Through research conducted in a classroom, this dissertation explores problem solving in choice-affluent environments where students have abundant access to resources beyond their own and their group's knowledge and experience. Contrary to the conventional notion of problem solving as an isolated activity reliant on individual resources, such as knowledge, experience, or sudden insights, this dissertation highlights the collaborative nature of problem solving. Being similar to problem solving in society and among mathematicians, problem solving amongst students in mathematics classrooms should involve accessing external resources like the work of their peers, technology, the internet, and social connections. Using classroom video, I conducted an analysis of students engaged in problem-solving activities. Combining Schoenfeld's theory on resources with Koichu's shifts and choices model for problem solving in choice-affluent environments and Mason's work on shifts of attention, I investigated how groups collaborate in their own group and between other groups to make progress in solving a problem. The findings suggest that collaborative problem solving is not a deterministic process – the stages in the process do not follow a sequence. The processes that students follow when solving problems are non-linear and unpredictable due in part to the complex nature of the learning environment. Additionally, the research showcases a relatively new methodological tool, gaze-dialogue transcripts, to document the dialogue, gestures and gazes during collaborative problem solving from a video source.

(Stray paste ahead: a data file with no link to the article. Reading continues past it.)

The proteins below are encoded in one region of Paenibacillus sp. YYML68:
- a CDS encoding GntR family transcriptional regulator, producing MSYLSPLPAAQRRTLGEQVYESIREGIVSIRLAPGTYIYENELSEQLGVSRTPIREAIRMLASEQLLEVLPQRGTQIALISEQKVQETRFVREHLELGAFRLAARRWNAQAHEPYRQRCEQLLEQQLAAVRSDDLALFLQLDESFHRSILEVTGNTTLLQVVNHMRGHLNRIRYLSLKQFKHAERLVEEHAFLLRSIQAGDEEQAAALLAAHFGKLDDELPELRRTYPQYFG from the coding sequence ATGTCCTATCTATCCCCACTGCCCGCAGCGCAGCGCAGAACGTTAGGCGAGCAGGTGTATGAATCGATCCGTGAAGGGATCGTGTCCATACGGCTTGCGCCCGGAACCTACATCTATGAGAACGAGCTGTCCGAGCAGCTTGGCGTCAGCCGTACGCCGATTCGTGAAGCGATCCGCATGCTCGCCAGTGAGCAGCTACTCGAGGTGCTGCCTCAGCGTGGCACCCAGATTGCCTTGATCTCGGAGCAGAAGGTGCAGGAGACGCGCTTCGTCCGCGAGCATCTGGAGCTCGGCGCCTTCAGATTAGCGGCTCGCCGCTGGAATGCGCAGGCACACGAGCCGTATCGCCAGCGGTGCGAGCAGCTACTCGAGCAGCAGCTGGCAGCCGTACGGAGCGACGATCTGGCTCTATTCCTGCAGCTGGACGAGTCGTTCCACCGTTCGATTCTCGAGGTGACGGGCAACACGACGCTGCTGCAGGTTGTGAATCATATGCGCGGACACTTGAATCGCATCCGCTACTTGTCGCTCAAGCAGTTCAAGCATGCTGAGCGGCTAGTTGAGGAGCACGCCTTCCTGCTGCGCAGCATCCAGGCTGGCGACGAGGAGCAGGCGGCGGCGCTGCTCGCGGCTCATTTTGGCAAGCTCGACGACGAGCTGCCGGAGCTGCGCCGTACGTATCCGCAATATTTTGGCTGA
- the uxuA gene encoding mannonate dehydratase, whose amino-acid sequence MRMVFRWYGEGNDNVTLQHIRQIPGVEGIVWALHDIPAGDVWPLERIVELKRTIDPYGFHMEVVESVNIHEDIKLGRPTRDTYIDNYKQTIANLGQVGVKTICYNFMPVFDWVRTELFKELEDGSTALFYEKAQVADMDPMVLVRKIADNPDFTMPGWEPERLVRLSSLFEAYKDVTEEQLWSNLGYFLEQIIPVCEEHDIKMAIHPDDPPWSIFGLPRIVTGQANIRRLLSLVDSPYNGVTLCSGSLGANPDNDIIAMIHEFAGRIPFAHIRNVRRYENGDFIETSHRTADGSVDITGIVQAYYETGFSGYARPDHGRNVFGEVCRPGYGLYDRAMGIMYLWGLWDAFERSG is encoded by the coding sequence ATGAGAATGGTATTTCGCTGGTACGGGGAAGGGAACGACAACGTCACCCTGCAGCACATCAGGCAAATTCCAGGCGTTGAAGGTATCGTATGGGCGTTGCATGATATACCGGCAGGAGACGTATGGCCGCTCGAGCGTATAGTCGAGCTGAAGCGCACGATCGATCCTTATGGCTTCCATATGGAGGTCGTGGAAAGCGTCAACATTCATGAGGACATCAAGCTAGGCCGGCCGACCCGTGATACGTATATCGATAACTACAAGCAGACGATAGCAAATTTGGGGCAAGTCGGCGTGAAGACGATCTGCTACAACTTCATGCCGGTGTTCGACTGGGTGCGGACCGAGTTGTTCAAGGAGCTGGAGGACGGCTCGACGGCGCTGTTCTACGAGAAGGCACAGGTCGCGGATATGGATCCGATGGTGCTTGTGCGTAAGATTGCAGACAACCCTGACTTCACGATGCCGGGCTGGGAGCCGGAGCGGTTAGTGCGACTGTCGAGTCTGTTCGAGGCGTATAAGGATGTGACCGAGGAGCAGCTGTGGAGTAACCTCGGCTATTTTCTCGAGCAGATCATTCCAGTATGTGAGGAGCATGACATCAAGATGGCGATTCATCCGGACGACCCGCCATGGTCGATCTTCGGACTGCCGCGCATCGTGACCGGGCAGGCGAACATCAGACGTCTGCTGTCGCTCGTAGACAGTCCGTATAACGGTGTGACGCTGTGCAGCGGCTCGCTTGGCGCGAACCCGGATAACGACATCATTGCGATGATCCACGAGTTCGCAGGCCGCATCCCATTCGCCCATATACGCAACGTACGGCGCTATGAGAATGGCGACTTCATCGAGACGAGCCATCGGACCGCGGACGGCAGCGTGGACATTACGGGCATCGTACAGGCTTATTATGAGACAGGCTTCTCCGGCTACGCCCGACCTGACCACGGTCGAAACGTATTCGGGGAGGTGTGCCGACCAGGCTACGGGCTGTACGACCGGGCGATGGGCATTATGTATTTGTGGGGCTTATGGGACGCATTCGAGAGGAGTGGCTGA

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Thesis advisor: Liljedahl, Peter
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